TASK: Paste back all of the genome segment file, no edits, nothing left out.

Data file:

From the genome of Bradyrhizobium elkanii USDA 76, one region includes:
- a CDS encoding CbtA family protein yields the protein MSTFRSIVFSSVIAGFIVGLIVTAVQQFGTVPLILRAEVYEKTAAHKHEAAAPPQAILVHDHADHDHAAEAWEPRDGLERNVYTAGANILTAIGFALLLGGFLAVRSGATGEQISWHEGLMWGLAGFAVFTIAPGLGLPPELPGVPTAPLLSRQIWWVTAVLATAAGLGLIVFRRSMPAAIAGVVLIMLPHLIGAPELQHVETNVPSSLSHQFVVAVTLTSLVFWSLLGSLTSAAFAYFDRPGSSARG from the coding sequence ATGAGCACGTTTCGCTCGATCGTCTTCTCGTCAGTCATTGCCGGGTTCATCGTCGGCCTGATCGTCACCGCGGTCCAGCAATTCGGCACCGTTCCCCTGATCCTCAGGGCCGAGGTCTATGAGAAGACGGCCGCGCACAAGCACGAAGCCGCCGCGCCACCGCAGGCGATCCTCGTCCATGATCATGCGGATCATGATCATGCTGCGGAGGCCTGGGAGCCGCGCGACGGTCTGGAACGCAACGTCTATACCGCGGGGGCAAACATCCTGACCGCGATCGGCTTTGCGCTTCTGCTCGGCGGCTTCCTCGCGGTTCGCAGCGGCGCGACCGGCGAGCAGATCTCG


From the genome of Bradyrhizobium elkanii USDA 76, one region includes:
- a CDS encoding CbtA family protein yields the protein MSTFRSIVFSSVIAGFIVGLIVTAVQQFGTVPLILRAEVYEKTAAHKHEAAAPPQAILVHDHADHDHAAEAWEPRDGLERNVYTAGANILTAIGFALLLGGFLAVRSGATGEQISWHEGLMWGLAGFAVFTIAPGLGLPPELPGVPTAPLLSRQIWWVTAVLATAAGLGLIVFRRSMPAAIAGVVLIMLPHLIGAPELQHVETNVPSSLSHQFVVAVTLTSLVFWSLLGSLTSAAFAYFDRPGSSARG from the coding sequence ATGAGCACGTTTCGCTCGATCGTCTTCTCGTCAGTCATTGCCGGGTTCATCGTCGGCCTGATCGTCACCGCGGTCCAGCAATTCGGCACCGTTCCCCTGATCCTCAGGGCCGAGGTCTATGAGAAGACGGCCGCGCACAAGCACGAAGCCGCCGCGCCACCGCAGGCGATCCTCGTCCATGATCATGCGGATCATGATCATGCTGCGGAGGCCTGGGAGCCGCGCGACGGTCTGGAACGCAACGTCTATACCGCGGGGGCAAACATCCTGACCGCGATCGGCTTTGCGCTTCTGCTCGGCGGCTTCCTCGCGGTTCGCAGCGGCGCGACCGGCGAGCAGATCTCG